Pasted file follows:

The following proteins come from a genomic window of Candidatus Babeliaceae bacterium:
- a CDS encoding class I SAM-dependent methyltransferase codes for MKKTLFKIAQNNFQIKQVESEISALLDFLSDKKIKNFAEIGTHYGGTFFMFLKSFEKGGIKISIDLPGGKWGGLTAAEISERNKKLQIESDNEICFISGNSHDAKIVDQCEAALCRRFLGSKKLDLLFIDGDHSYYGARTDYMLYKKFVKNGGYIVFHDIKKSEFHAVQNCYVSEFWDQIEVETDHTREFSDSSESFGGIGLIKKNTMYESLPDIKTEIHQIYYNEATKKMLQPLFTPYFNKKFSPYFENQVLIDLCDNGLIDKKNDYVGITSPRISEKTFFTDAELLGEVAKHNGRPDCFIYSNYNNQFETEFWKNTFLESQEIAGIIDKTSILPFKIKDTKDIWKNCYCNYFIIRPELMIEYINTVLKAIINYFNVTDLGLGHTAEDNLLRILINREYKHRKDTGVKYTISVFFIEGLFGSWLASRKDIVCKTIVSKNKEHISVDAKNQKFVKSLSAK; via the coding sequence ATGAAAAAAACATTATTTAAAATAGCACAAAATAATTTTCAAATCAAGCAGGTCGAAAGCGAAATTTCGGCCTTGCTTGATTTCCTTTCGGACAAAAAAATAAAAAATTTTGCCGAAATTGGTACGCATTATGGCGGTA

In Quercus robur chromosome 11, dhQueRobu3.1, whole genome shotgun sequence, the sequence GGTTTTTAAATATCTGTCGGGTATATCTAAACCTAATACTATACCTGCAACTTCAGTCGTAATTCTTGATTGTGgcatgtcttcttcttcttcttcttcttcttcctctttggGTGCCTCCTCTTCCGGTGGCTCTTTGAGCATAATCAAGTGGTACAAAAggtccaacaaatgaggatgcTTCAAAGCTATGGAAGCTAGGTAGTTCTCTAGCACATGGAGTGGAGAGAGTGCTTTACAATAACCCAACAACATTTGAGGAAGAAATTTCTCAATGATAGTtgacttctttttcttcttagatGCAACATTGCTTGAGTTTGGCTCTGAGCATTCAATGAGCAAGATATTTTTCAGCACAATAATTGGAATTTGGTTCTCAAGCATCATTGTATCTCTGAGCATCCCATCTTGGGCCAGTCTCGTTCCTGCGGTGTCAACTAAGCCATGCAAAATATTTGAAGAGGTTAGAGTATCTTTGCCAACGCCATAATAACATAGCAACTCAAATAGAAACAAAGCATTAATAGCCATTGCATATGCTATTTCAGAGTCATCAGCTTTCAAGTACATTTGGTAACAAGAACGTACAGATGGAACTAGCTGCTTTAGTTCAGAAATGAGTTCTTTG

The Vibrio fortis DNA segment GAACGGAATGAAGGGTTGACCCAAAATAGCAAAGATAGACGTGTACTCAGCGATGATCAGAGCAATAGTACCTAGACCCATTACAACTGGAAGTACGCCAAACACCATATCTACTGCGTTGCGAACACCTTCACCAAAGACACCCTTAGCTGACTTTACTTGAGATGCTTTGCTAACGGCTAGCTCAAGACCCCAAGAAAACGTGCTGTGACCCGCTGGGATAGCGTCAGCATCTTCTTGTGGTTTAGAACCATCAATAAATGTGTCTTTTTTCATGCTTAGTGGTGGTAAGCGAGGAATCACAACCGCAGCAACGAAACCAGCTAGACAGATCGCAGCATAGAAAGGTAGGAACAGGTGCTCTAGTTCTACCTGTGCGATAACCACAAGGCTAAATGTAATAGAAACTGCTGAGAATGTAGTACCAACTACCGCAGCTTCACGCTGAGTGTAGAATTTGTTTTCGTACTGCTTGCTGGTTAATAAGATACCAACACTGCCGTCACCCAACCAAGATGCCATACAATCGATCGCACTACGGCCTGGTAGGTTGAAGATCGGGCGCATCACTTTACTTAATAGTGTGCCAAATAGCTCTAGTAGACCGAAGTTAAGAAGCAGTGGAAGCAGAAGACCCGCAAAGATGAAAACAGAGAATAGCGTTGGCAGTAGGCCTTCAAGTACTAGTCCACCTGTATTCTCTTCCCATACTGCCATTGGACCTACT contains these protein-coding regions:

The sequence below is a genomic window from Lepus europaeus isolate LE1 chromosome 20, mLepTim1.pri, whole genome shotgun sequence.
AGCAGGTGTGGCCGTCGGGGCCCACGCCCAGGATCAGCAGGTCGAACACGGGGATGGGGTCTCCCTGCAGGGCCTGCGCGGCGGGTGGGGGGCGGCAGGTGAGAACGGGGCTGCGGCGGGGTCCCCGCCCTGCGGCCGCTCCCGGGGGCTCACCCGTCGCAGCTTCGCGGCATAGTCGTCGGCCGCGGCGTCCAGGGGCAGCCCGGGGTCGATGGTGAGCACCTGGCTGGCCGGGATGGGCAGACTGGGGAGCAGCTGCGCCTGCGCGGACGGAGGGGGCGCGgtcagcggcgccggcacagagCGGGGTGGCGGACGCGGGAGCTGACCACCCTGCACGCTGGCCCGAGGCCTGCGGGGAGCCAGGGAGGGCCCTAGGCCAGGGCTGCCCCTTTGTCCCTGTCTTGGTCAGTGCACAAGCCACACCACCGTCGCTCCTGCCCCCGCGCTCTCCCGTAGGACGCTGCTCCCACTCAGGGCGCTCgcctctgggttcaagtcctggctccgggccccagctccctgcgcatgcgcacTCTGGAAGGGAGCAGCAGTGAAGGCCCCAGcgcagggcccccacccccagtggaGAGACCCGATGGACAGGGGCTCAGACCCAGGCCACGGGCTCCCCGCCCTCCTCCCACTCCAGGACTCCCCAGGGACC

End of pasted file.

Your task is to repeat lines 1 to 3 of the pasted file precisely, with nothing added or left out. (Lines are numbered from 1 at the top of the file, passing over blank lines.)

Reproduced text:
The following proteins come from a genomic window of Candidatus Babeliaceae bacterium:
- a CDS encoding class I SAM-dependent methyltransferase codes for MKKTLFKIAQNNFQIKQVESEISALLDFLSDKKIKNFAEIGTHYGGTFFMFLKSFEKGGIKISIDLPGGKWGGLTAAEISERNKKLQIESDNEICFISGNSHDAKIVDQCEAALCRRFLGSKKLDLLFIDGDHSYYGARTDYMLYKKFVKNGGYIVFHDIKKSEFHAVQNCYVSEFWDQIEVETDHTREFSDSSESFGGIGLIKKNTMYESLPDIKTEIHQIYYNEATKKMLQPLFTPYFNKKFSPYFENQVLIDLCDNGLIDKKNDYVGITSPRISEKTFFTDAELLGEVAKHNGRPDCFIYSNYNNQFETEFWKNTFLESQEIAGIIDKTSILPFKIKDTKDIWKNCYCNYFIIRPELMIEYINTVLKAIINYFNVTDLGLGHTAEDNLLRILINREYKHRKDTGVKYTISVFFIEGLFGSWLASRKDIVCKTIVSKNKEHISVDAKNQKFVKSLSAK; via the coding sequence ATGAAAAAAACATTATTTAAAATAGCACAAAATAATTTTCAAATCAAGCAGGTCGAAAGCGAAATTTCGGCCTTGCTTGATTTCCTTTCGGACAAAAAAATAAAAAATTTTGCCGAAATTGGTACGCATTATGGCGGTA

In Quercus robur chromosome 11, dhQueRobu3.1, whole genome shotgun sequence, the sequence GGTTTTTAAATATCTGTCGGGTATATCTAAACCTAATACTATACCTGCAACTTCAGTCGTAATTCTTGATTGTGgcatgtcttcttcttcttcttcttcttcttcctctttggGTGCCTCCTCTTCCGGTGGCTCTTTGAGCATAATCAAGTGGTACAAAAggtccaacaaatgaggatgcTTCAAAGCTATGGAAGCTAGGTAGTTCTCTAGCACATGGAGTGGAGAGAGTGCTTTACAATAACCCAACAACATTTGAGGAAGAAATTTCTCAATGATAGTtgacttctttttcttcttagatGCAACATTGCTTGAGTTTGGCTCTGAGCATTCAATGAGCAAGATATTTTTCAGCACAATAATTGGAATTTGGTTCTCAAGCATCATTGTATCTCTGAGCATCCCATCTTGGGCCAGTCTCGTTCCTGCGGTGTCAACTAAGCCATGCAAAATATTTGAAGAGGTTAGAGTATCTTTGCCAACGCCATAATAACATAGCAACTCAAATAGAAACAAAGCATTAATAGCCATTGCATATGCTATTTCAGAGTCATCAGCTTTCAAGTACATTTGGTAACAAGAACGTACAGATGGAACTAGCTGCTTTAGTTCAGAAATGAGTTCTTTG